To Michael Patrick King, who gave me the chance to push the envelope on SATC, etc., etc. I have many stories like that, and I guess that the most recent one would be the fact that I never was a witness at a wedding in my life, but for the first time I will be on August 8, for my friends’ David and Philippe’s wedding. So I am a proud gay supporter. More than that, I never really like to put on any stickers, like “gay” or “straight.” We are all freaking the same… Just human beings. That is all!
DT: How do you feel about DOMA and Prop 8 being demolished.
GM: We are in 2013… I guess that is all I have to say! It’s time to realize that there are way bigger problems in this world than trying to tell people what to love and how to love. I think it’ a small step, but it is a good one. There is no freedom without equality
DT: You are European: Is gay acceptance much different there than it is in the United States?
GM: I don’t think so. People have a tendency to say that in America people are much more difficult when it comes down to acceptance. I don’t believe in that at all. I believe, actually, that because of the freedom we make more noise about differences, and the world has a tendency of pointing fingers and to laugh about the USA.
But how many of those countries can say that we have complete freedom of press, we are allowed to say or do whatever we want, and, yes, we have an African-American President?! When other countries will show that, then, yes, maybe they will be able to teach us here a thing or two about progress and acceptance. I am not saying that we are perfect—by far—but at least we are trying and not regressing toward extremism and fanaticism. I love this country.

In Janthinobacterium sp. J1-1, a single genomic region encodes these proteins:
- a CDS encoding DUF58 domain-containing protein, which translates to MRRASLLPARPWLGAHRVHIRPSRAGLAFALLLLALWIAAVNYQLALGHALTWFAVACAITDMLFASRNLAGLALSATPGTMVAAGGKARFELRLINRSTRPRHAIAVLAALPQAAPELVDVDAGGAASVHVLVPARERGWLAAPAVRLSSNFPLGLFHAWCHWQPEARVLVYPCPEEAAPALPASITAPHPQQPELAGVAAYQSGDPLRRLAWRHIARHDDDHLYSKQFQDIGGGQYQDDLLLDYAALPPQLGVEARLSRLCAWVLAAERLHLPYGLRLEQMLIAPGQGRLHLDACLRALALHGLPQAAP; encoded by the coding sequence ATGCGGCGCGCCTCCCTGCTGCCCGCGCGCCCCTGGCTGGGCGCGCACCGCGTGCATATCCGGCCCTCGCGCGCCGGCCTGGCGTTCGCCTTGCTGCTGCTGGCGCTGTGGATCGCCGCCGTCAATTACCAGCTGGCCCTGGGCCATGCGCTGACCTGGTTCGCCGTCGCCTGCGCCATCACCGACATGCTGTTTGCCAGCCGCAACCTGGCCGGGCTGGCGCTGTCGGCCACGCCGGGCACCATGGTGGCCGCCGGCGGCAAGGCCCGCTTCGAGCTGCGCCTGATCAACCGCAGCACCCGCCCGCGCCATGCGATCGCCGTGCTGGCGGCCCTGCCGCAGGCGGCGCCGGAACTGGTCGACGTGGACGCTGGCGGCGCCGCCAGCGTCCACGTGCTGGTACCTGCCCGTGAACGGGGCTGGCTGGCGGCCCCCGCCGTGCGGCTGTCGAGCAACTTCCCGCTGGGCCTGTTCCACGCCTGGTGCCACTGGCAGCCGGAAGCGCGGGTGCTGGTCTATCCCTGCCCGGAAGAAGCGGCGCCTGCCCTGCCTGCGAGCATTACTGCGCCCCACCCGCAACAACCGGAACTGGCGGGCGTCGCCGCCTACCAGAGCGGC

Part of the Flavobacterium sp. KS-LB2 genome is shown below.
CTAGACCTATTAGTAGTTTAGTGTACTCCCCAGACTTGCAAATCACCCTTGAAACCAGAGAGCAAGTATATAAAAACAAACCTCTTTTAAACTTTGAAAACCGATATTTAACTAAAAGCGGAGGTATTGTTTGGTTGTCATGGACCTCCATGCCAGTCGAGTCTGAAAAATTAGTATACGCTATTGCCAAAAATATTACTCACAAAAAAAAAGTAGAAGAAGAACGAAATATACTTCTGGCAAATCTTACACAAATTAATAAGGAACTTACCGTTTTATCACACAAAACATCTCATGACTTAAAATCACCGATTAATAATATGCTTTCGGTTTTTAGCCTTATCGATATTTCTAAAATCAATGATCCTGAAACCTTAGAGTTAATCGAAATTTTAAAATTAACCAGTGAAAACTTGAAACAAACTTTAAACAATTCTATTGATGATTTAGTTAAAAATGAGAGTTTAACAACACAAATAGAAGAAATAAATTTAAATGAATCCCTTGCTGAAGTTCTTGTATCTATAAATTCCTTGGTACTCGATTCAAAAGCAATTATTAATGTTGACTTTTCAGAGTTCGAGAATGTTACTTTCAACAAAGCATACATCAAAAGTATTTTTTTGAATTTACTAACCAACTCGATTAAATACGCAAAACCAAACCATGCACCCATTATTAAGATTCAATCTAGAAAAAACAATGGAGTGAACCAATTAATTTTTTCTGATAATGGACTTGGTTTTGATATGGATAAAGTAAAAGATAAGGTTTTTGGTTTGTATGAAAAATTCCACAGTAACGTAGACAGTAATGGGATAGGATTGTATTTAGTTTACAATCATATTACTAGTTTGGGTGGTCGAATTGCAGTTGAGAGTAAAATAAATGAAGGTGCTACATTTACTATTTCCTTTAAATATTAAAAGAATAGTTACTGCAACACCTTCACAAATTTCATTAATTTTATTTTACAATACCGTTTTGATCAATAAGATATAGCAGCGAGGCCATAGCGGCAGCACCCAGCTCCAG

DT: You are now the face of the Perry Ellis Axist Line, and you wrote somewhere that your wife dictates your fashion. Are you good at picking out what to wear yourself, and what do you tell men who ask for your advice?
GM: I like a more classic look. I never was big on having a crazy kind of look, a la The Cure, or too funky. I want to be able to see a picture of me twenty years from now and still feel like I did not look so bad. LOL. Yes, my wife usually dresses me up when she is not too busy. But it’s because she knows me very well.
DT: Sex and the City (the movie) had you doing a full-frontal nude scene, which got you tons of attention. Was it scary, and would you do it again?
GM: If the script makes sense, why not? I believe no one would want to look at me butt naked at age seventy-five. So if it works out for a movie where it makes a lot of sense, then yes! So it was not that scary. I completely blocked out everything around me and became Dante. It’s what you do when you’re an actor… I guess 🙂
DT: Finally, do you still want that DWTS trophy?
GM: Ha ha! I always knew that I would never have gotten that trophy. There are many reasons why. Maybe one day I’ll tell you 🙂 The most important thing was for you guys to enjoy my dances. The rest is just a show… a Reality show! I had fun and I hope you did too, watching us dance!
And when Mr. Marini does tell me why he never got that trophy, I expect him to give me the information… in the flesh. –David Toussaint
Top Photo: Alan Mercer. Middle Photo: Fred Goudon.